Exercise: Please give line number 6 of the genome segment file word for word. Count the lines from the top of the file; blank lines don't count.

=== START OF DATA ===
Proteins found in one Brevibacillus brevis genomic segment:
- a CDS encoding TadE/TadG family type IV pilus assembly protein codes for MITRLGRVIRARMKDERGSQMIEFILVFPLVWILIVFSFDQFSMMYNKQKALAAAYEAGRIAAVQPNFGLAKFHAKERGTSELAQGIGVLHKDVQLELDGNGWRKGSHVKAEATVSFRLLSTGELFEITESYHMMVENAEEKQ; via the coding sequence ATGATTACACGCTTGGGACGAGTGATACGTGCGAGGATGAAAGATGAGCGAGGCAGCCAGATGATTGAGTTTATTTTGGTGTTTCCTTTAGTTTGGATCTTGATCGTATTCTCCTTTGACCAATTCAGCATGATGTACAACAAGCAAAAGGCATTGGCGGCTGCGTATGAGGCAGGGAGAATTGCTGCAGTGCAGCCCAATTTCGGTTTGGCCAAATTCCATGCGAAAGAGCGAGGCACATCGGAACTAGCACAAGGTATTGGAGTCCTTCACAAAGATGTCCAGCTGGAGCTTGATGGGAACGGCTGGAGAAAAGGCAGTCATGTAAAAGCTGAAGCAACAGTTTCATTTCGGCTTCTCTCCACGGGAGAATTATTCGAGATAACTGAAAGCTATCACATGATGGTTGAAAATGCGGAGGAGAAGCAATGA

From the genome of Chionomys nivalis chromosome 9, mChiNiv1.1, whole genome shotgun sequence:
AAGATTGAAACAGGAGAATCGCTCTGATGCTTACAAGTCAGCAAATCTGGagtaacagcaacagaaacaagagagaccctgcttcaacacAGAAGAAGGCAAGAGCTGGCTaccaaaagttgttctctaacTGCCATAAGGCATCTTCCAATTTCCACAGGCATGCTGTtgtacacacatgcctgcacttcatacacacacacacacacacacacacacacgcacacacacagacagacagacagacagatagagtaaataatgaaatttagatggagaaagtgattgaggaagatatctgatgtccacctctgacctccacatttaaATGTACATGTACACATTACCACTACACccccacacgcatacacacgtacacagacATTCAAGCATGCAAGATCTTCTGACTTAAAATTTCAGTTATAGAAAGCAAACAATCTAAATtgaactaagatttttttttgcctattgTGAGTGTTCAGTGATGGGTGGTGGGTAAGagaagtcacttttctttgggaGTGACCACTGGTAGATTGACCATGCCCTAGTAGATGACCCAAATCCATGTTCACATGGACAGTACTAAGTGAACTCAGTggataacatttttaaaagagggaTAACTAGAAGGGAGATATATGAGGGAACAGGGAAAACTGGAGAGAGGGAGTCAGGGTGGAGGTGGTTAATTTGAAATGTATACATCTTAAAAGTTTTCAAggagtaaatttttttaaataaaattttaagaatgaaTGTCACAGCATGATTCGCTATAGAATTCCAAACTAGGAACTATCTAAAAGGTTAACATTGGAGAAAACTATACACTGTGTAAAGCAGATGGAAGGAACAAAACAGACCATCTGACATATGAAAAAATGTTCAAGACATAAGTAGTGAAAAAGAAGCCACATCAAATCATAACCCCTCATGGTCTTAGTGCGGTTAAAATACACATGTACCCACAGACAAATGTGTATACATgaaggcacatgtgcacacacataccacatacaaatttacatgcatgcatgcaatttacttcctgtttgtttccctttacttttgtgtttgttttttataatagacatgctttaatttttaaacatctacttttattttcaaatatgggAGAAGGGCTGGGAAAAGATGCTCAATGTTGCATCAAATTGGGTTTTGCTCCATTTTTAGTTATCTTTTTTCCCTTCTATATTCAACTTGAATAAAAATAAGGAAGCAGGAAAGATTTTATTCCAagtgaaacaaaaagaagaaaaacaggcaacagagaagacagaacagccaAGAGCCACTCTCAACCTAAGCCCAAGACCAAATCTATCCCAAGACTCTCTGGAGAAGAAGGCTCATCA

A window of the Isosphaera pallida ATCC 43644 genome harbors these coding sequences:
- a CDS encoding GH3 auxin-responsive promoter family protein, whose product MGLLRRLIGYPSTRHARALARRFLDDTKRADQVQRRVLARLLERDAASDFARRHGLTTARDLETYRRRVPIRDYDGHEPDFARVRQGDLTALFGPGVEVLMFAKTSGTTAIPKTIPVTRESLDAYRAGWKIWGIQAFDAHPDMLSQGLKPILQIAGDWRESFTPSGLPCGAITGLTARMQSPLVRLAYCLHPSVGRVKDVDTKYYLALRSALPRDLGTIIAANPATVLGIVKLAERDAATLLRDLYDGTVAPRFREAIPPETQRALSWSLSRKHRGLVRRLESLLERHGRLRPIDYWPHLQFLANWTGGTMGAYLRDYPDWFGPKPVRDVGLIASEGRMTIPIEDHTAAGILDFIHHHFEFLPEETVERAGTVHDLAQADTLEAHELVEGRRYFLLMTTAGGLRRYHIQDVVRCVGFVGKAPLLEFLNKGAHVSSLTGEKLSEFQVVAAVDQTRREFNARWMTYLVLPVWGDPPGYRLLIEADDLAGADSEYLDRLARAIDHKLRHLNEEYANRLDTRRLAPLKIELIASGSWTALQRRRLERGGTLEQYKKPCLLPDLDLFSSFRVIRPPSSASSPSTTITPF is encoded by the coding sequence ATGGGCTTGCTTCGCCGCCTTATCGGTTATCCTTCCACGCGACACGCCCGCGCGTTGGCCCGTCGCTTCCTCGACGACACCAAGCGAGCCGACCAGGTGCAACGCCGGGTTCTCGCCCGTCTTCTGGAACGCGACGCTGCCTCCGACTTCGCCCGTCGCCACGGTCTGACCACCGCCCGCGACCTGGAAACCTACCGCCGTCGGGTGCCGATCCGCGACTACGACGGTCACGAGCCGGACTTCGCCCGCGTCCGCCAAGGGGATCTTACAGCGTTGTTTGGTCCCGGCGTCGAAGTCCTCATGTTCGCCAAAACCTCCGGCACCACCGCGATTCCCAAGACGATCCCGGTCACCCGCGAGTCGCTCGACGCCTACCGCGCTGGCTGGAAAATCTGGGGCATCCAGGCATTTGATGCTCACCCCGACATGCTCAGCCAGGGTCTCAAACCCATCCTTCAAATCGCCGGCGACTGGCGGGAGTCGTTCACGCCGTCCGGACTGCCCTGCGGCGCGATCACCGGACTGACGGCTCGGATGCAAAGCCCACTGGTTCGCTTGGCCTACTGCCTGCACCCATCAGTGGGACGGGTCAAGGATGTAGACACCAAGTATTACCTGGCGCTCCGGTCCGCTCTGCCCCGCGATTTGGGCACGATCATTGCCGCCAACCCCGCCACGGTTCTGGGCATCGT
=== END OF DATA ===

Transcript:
- a CDS encoding GH3 auxin-responsive promoter family protein, whose product MGLLRRLIGYPSTRHARALARRFLDDTKRADQVQRRVLARLLERDAASDFARRHGLTTARDLETYRRRVPIRDYDGHEPDFARVRQGDLTALFGPGVEVLMFAKTSGTTAIPKTIPVTRESLDAYRAGWKIWGIQAFDAHPDMLSQGLKPILQIAGDWRESFTPSGLPCGAITGLTARMQSPLVRLAYCLHPSVGRVKDVDTKYYLALRSALPRDLGTIIAANPATVLGIVKLAERDAATLLRDLYDGTVAPRFREAIPPETQRALSWSLSRKHRGLVRRLESLLERHGRLRPIDYWPHLQFLANWTGGTMGAYLRDYPDWFGPKPVRDVGLIASEGRMTIPIEDHTAAGILDFIHHHFEFLPEETVERAGTVHDLAQADTLEAHELVEGRRYFLLMTTAGGLRRYHIQDVVRCVGFVGKAPLLEFLNKGAHVSSLTGEKLSEFQVVAAVDQTRREFNARWMTYLVLPVWGDPPGYRLLIEADDLAGADSEYLDRLARAIDHKLRHLNEEYANRLDTRRLAPLKIELIASGSWTALQRRRLERGGTLEQYKKPCLLPDLDLFSSFRVIRPPSSASSPSTTITPF is encoded by the coding sequence ATGGGCTTGCTTCGCCGCCTTATCGGTTATCCTTCCACGCGACACGCCCGCGCGTTGGCCCGTCGCTTCCTCGACGACACCAAGCGAGCCGACCAGGTGCAACGCCGGGTTCTCGCCCGTCTTCTGGAACGCGACGCTGCCTCCGACTTCGCCCGTCGCCACGGTCTGACCACCGCCCGCGACCTGGAAACCTACCGCCGTCGGGTGCCGATCCGCGACTACGACGGTCACGAGCCGGACTTCGCCCGCGTCCGCCAAGGGGATCTTACAGCGTTGTTTGGTCCCGGCGTCGAAGTCCTCATGTTCGCCAAAACCTCCGGCACCACCGCGATTCCCAAGACGATCCCGGTCACCCGCGAGTCGCTCGACGCCTACCGCGCTGGCTGGAAAATCTGGGGCATCCAGGCATTTGATGCTCACCCCGACATGCTCAGCCAGGGTCTCAAACCCATCCTTCAAATCGCCGGCGACTGGCGGGAGTCGTTCACGCCGTCCGGACTGCCCTGCGGCGCGATCACCGGACTGACGGCTCGGATGCAAAGCCCACTGGTTCGCTTGGCCTACTGCCTGCACCCATCAGTGGGACGGGTCAAGGATGTAGACACCAAGTATTACCTGGCGCTCCGGTCCGCTCTGCCCCGCGATTTGGGCACGATCATTGCCGCCAACCCCGCCACGGTTCTGGGCATCGT